Mina sent a really good poem for Dr. Aafia Siddiqi in the comment area of our post:
kitni ajeeb si baat hai ke
vo ekk guriya marmarri
apne hi mulk se hai biqqiiii
or lutt rahai hai gharri ghari
vo is watan ki beeti hai
or us watan ki bandhani
vo asmaan ko takti rehti hai
khuda ko dhoondti rehti hai
kiya mojze ajj bhi hote hain
kiya farishte ajj bhi hote hain
koi aa ke bachay lee mujh ko abb
Pakistani to gheerat per marte hain ,
kitni ajeeb si baat hai ke
betiyaan to sanjhi hoti thein
ab to jiss ki beeti hai
bass usi ki beeti hai
baqqi to sabb lutere hain
joo noch noch kar khate hain
jane qayamat kabb aye gi
shayed jabb Afia marr jaye gii……………
Saturday, 24 October 2009 11:22
The Pakistan Government has been ordered to secure the release of scientist Dr. Aafia Siddiqui from US custody.
Originally published in Pakistan, By Yvonne Ridley
The Islamabad High Court made the ground-breaking directive in a move welcomed by her family, supporters and anyone who wants to see justice delivered to a woman who has been trapped in a hellish existence for the last six years.
However, not everyone is happy that Justice Raja Saeed Akram has ordered the government to work towards bringing Aafia home.
As I discovered a few days ago during a visit to Pakistan it seems her ex-husband Dr. Muhammad Amjad Khan has been briefing against the mother of his three children.
In an exclusive interview given to Karachi journalist Aroosa Masroor at The News, Dr. Khan said that most claims about Aafia, propagated to garner public support and sympathy, are untrue.
Why he chose to break his silence after six years is not immediately obvious … unless you buy in to the crazy theory that he was instrumental in his wife’s arrest and disappearance.
Of course it would be outrageous and defamatory to suggest Dr. Khan was involved and I certainly have no evidence to suggest otherwise, but what intrigues me is why this man would want to try and deliberately mislead the public as he did in his first on-the-record interview.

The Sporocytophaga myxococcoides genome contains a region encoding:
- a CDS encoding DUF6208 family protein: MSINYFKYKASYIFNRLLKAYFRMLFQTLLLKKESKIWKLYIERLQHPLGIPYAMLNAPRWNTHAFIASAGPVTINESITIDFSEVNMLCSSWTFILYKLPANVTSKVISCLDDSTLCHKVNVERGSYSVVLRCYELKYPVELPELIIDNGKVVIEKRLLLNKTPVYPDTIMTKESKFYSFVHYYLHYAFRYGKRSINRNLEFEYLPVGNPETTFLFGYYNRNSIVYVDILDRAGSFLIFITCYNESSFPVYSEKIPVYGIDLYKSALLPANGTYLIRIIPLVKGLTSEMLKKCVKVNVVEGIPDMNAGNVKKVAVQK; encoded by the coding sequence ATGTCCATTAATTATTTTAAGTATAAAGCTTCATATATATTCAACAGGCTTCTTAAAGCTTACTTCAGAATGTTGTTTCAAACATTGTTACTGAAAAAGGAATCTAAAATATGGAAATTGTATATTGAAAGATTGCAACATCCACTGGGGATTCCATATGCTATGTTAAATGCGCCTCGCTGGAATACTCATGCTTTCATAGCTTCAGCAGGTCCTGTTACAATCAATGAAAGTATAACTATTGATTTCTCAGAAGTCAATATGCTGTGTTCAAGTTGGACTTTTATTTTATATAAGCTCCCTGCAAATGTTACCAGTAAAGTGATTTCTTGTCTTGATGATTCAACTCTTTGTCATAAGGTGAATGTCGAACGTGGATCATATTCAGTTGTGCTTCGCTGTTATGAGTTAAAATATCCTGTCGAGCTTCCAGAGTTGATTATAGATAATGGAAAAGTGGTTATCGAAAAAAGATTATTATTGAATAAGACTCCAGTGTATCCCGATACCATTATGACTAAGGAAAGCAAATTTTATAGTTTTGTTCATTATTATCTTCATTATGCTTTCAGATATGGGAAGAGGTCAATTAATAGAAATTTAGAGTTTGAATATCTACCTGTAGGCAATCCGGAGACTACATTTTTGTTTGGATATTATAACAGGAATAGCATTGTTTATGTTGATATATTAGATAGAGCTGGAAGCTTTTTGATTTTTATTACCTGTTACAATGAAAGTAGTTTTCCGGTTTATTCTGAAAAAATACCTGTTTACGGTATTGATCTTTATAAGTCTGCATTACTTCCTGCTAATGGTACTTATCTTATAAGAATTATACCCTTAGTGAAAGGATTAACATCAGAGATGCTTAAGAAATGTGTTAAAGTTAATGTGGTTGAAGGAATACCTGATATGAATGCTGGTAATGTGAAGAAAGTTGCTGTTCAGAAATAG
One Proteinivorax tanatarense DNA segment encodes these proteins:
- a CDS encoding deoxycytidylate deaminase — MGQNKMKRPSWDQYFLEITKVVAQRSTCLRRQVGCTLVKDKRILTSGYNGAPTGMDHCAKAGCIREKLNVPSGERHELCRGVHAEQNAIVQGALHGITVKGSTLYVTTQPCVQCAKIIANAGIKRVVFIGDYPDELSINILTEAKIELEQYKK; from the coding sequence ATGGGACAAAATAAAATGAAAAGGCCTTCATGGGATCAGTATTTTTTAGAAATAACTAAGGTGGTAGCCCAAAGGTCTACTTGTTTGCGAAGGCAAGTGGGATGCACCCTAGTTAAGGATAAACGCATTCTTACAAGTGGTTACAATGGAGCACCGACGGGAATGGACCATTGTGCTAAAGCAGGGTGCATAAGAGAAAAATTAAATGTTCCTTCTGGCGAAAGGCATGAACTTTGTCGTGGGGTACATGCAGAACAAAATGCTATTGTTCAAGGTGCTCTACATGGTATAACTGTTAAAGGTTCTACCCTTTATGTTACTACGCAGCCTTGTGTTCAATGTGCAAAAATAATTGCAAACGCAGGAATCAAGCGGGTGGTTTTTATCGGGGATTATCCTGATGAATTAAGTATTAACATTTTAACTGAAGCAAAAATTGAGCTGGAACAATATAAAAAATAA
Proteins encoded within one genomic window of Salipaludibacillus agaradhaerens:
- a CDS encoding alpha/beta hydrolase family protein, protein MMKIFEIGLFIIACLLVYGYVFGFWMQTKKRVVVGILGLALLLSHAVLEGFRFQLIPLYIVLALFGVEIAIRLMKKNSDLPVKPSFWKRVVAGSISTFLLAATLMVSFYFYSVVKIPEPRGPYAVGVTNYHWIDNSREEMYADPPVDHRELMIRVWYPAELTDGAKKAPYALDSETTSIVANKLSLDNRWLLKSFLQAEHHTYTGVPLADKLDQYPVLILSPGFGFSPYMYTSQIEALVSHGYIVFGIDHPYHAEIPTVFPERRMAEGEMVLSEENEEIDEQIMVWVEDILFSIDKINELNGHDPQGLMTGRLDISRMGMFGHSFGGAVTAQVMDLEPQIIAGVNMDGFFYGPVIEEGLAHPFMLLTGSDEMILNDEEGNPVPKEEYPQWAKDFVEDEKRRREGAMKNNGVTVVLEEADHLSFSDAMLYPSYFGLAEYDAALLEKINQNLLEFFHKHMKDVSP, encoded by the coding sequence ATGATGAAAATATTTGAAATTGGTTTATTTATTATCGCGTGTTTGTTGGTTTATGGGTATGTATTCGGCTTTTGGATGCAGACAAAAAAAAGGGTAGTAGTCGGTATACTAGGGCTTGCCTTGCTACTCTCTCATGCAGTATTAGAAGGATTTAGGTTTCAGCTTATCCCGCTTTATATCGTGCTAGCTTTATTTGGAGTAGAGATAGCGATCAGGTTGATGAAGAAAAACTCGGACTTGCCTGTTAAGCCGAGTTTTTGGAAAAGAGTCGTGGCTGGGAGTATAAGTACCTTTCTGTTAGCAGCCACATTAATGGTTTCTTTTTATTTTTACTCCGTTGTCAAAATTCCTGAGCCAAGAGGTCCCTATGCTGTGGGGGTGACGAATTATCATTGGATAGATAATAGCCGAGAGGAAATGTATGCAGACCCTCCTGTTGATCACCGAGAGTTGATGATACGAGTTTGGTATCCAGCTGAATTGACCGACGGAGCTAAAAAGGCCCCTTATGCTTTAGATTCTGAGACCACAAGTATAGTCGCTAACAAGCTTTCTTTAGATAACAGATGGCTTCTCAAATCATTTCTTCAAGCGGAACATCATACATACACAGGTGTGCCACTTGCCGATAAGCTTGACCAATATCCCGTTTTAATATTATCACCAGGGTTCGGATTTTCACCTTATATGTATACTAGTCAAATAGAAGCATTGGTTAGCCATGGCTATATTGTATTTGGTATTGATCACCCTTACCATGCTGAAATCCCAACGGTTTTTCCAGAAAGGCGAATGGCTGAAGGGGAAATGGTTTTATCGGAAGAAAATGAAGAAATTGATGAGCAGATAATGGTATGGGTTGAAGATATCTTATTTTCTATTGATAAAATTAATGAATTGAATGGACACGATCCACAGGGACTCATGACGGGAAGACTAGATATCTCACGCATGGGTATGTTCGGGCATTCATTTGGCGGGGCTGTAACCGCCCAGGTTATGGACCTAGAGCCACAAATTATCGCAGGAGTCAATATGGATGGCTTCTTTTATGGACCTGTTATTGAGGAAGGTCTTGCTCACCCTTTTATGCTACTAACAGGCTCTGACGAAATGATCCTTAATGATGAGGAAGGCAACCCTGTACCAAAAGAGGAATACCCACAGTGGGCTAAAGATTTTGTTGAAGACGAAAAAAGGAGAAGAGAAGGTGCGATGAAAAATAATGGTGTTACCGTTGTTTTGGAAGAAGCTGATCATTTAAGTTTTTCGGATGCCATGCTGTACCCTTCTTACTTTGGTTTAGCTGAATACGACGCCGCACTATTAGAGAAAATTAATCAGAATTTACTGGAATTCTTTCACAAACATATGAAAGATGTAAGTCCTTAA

I am not sure what are his motives but, in a conference I gave at the Islamabad National Press Club this week I threw out a challenge to Dr. Khan to either put up or shut up.
In his February 18 interview he said: “Aafia’s release cannot be secured by propagating stories based on falsehood and deception,” and then he went on to tell a lie so blatant that I can no longer remain silent, and here’s why.
He reckons that the iconic photograph of Aafia, slumped to one side with eyes closed, was a stunted up picture taken by her sister Fowzia years ago. He even goes into fine detail explaining her injured mouth, saying that Aafia’s upper lip was cut by a milk bottle in an accident.
Fowzia, he says, warned him at the time that if he tried to divorce Aafia, she would use the picture against him alleging him to be an abusive husband. “It was made to appear in the picture that Aafia was badly injured. Today, the same picture is being circulated in the media to claim that Aafia was tortured for years in Bagram,” he states in The News interview.
There’s no hesitation in this statement – he is very clear about the origins of ‘that picture’. Well I am also clear about the origins of ‘that picture’ because it was taken by the office of the Governor of Ghazni in July 2008.